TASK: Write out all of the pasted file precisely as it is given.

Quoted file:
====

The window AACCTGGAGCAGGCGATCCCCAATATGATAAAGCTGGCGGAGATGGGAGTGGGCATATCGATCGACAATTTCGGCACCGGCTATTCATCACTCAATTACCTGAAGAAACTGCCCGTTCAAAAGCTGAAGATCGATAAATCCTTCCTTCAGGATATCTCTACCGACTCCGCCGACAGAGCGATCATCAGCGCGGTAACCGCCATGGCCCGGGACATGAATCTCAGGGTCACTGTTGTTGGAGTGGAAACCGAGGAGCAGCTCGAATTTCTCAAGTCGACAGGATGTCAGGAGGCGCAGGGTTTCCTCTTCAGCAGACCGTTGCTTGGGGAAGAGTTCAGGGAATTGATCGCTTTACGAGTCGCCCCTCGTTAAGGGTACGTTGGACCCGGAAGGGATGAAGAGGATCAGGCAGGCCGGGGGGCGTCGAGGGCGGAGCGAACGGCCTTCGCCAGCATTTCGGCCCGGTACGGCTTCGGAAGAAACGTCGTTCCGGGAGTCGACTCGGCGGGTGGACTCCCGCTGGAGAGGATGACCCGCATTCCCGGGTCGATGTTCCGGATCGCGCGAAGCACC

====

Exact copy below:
The window AACCTGGAGCAGGCGATCCCCAATATGATAAAGCTGGCGGAGATGGGAGTGGGCATATCGATCGACAATTTCGGCACCGGCTATTCATCACTCAATTACCTGAAGAAACTGCCCGTTCAAAAGCTGAAGATCGATAAATCCTTCCTTCAGGATATCTCTACCGACTCCGCCGACAGAGCGATCATCAGCGCGGTAACCGCCATGGCCCGGGACATGAATCTCAGGGTCACTGTTGTTGGAGTGGAAACCGAGGAGCAGCTCGAATTTCTCAAGTCGACAGGATGTCAGGAGGCGCAGGGTTTCCTCTTCAGCAGACCGTTGCTTGGGGAAGAGTTCAGGGAATTGATCGCTTTACGAGTCGCCCCTCGTTAAGGGTACGTTGGACCCGGAAGGGATGAAGAGGATCAGGCAGGCCGGGGGGCGTCGAGGGCGGAGCGAACGGCCTTCGCCAGCATTTCGGCCCGGTACGGCTTCGGAAGAAACGTCGTTCCGGGAGTCGACTCGGCGGGTGGACTCCCGCTGGAGAGGATGACCCGCATTCCCGGGTCGATGTTCCGGATCGCGCGAAGCACC